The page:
If I recall correctly, laws let them hold this shit for up to a month before they're obligated to move their asses and even start giving it back. That doesn't even mean they will. It's beyond ridiculous, people sue all the time for this abuse.

Re:Too late FBI (4, Insightful)

geekoid (135745) | about 5 years ago | (#27453423)

A) we don't knwo this has to do with WOlverine

B) He just used that as a launching point for a cyber security rant.

That is what I was addressing. Adding the the act that the FBI wouldn't confiscate millions of servers.

Typically, they get a court order go to the company and then gather more information.

OTOH, this data center occupied two floors of a high rise. So we aren't talking about millions of computers.

I understand that it can be difficult to get stuff back from law enforcement, and I agree that is an issue that should be addressed.

Re:Too late FBI (-1, Flamebait)

Anonymous Coward | about 5 years ago | (#27453461)

But fantasy is so much more useful for making people angry and upset. I mean, why stop at the crimes and mistakes that actually happened when you can use so many imaginary crimes and mistakes to back up one's argument. What could go wrong ?

I mean just watch the news. 2 days ago it was "oops, you know that horrible crime that the IDF committed in Gaza, bombing that school ... well never happened, even though Hamas DID use the school as a launch site". Apparently the second outrage never happened either, and again hints are given the news comes from ... hamas. Who'd have thought they might ... lie ?

I mean why stop rallying people at the truth ? A lie like, oh, everybody knows the Jews smear their matses with the blood of palestinian children, such a lie is so much more useful in explaining and excusing the behavior of said palestinian "children", especially compared such inconvenient truths like the palestinian constitution stating that they don't really care about Israel, but want to chase every Jew to the ends of the earth and kill his children first, and that Israel is merely standing in the way. After all, apparently some idiot called "allah" said to do so (article 7 of the constitution of palestina).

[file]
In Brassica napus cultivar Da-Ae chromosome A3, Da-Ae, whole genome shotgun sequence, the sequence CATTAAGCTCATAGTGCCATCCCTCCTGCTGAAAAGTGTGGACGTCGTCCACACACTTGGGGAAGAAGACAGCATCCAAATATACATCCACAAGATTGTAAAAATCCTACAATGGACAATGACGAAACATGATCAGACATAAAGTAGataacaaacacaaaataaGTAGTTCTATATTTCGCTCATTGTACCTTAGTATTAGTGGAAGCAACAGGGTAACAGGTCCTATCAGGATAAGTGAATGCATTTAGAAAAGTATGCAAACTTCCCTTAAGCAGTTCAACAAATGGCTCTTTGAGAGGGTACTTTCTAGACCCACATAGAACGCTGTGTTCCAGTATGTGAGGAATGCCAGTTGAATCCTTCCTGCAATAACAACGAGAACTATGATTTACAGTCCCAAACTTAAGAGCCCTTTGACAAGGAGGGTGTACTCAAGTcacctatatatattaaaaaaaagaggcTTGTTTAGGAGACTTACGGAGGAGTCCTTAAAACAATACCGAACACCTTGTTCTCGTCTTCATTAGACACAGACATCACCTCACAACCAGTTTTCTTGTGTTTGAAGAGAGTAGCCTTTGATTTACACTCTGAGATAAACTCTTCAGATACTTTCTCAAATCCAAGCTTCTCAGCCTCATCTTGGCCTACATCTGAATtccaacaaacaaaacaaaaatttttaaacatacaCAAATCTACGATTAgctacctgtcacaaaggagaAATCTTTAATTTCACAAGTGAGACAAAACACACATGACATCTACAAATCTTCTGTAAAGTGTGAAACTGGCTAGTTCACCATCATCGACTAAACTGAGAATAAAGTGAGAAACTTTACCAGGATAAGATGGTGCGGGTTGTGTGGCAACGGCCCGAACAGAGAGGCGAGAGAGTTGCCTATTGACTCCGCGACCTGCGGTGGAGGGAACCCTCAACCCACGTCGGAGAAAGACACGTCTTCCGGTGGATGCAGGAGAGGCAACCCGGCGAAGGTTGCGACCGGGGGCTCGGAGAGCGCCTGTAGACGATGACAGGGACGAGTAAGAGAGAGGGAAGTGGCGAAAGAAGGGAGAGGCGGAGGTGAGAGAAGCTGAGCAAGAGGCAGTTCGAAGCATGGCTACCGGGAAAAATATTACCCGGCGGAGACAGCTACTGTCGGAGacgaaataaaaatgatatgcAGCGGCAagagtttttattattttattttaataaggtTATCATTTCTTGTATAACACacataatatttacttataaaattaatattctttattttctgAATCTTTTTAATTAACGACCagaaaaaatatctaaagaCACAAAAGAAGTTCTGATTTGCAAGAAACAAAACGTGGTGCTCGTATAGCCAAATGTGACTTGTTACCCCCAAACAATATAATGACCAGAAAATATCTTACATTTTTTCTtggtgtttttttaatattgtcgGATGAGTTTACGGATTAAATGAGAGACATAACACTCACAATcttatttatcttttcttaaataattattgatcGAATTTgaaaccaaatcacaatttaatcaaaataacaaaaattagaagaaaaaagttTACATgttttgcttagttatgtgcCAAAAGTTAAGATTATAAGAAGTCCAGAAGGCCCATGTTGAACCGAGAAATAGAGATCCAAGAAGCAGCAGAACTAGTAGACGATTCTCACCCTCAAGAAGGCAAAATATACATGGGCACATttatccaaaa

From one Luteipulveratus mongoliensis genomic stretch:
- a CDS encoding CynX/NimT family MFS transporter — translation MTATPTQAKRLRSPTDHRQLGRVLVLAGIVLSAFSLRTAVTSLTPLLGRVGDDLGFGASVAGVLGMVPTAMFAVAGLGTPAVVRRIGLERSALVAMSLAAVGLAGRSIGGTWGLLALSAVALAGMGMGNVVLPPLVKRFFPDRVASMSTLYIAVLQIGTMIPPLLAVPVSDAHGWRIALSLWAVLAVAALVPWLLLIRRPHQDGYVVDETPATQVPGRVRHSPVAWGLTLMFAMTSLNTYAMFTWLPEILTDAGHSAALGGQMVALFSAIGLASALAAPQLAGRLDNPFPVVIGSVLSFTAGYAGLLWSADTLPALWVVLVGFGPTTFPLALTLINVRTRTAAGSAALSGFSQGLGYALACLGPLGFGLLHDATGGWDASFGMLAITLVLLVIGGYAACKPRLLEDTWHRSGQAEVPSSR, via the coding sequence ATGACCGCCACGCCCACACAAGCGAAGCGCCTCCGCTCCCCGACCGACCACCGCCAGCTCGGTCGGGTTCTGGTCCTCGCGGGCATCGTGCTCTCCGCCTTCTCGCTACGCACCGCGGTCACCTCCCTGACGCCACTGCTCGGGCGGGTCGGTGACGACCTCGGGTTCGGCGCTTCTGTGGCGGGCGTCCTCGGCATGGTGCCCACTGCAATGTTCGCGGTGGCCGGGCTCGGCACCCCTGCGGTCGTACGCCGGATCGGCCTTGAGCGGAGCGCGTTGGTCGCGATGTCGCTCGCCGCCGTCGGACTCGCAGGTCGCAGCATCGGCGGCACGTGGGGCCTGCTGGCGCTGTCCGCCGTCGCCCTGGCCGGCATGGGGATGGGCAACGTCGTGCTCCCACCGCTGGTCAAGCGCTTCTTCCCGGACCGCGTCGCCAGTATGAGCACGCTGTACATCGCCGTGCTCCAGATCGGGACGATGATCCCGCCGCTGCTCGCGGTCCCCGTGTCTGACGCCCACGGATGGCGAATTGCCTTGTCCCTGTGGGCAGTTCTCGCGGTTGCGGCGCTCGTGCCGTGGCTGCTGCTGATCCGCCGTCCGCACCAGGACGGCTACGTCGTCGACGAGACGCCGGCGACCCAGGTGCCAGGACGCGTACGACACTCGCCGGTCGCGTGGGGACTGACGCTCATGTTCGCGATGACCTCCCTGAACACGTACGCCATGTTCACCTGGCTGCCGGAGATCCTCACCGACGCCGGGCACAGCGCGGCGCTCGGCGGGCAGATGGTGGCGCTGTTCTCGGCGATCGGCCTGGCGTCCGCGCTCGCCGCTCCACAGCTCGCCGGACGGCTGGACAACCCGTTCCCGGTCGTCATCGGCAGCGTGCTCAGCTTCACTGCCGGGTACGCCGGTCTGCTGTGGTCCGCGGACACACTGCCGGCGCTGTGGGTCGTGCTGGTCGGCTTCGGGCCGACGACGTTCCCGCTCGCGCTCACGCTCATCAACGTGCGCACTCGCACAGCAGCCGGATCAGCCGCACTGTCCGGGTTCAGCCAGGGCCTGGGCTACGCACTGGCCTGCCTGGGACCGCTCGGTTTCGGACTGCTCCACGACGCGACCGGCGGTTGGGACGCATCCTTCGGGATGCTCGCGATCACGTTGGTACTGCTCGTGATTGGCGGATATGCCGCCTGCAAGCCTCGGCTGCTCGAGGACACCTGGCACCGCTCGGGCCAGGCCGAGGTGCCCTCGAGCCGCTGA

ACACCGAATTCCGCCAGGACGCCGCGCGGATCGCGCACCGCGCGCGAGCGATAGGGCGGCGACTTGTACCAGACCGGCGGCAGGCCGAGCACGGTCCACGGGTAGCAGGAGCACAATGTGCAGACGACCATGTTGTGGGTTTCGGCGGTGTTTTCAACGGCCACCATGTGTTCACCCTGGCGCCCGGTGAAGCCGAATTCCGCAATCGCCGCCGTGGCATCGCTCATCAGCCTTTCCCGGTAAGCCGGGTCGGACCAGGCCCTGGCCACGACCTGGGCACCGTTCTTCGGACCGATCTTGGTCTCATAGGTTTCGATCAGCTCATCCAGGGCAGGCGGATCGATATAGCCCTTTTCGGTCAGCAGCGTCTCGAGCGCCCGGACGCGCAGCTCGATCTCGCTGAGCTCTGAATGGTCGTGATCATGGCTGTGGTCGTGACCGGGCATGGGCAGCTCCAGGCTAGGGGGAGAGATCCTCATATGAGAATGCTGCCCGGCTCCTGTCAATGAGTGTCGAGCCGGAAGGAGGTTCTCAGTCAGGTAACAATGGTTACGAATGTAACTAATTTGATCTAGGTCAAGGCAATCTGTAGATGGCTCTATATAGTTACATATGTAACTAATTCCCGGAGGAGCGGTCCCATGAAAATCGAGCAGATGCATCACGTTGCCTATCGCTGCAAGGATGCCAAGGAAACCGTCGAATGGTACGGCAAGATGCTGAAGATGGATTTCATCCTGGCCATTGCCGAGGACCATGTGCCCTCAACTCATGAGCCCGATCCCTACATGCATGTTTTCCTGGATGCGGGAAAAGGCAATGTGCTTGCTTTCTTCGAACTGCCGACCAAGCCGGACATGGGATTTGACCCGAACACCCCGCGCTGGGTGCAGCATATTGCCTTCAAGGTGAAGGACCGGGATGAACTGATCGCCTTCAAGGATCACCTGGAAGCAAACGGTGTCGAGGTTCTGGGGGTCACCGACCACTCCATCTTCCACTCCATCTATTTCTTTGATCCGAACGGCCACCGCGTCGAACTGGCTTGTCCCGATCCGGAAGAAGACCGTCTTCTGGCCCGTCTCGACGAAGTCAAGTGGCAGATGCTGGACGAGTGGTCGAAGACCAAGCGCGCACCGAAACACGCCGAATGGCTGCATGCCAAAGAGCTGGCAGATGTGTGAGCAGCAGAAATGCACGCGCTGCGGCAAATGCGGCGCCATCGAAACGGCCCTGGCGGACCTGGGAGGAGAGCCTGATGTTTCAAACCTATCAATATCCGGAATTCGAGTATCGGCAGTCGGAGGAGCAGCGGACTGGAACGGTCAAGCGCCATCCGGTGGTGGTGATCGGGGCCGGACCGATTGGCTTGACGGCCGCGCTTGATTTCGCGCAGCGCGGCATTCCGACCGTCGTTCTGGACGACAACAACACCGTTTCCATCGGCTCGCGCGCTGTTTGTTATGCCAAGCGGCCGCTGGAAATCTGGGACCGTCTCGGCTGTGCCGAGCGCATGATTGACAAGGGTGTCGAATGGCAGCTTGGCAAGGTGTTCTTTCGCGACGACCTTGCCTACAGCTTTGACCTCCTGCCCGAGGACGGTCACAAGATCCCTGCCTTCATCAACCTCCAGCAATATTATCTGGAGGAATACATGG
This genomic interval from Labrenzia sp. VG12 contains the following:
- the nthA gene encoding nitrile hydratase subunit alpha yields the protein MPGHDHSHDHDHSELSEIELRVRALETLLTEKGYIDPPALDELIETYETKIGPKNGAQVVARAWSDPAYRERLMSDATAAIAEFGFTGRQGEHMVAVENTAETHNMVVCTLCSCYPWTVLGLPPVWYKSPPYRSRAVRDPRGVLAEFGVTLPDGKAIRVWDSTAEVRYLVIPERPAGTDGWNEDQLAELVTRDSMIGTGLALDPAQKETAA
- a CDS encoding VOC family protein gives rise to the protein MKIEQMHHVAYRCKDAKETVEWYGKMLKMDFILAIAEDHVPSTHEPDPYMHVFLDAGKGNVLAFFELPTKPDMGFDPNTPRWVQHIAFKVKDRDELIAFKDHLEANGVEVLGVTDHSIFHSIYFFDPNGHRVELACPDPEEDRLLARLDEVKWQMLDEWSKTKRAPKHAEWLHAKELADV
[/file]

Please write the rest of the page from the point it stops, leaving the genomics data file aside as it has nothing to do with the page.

Obviously by the time the MSM said they failed to back up their news with facts, much retaliation had already happened. Like always.

There are many such news items. Here's something you almost never see published : the uglyness of "peace" protests ... [boston.com] .

You know how you recognize an anti-capitalist ? By the chique clothes, by the camera that's worth more than your car, and let's not forget the extremely violent behavior.

But you see, those guys throwing metal, destroying everything in sight, throwing weapons and firebombs ... they want peace.

That's after all, what the news said. The news also got o-lame-a elected. Well at least we know what to expect.

Re:Too late FBI (5, Interesting)

ottothecow (600101) | about 5 years ago | (#27453319)

I'm not sure I understand a full scale FBI raid for determining who actually leaked the copy...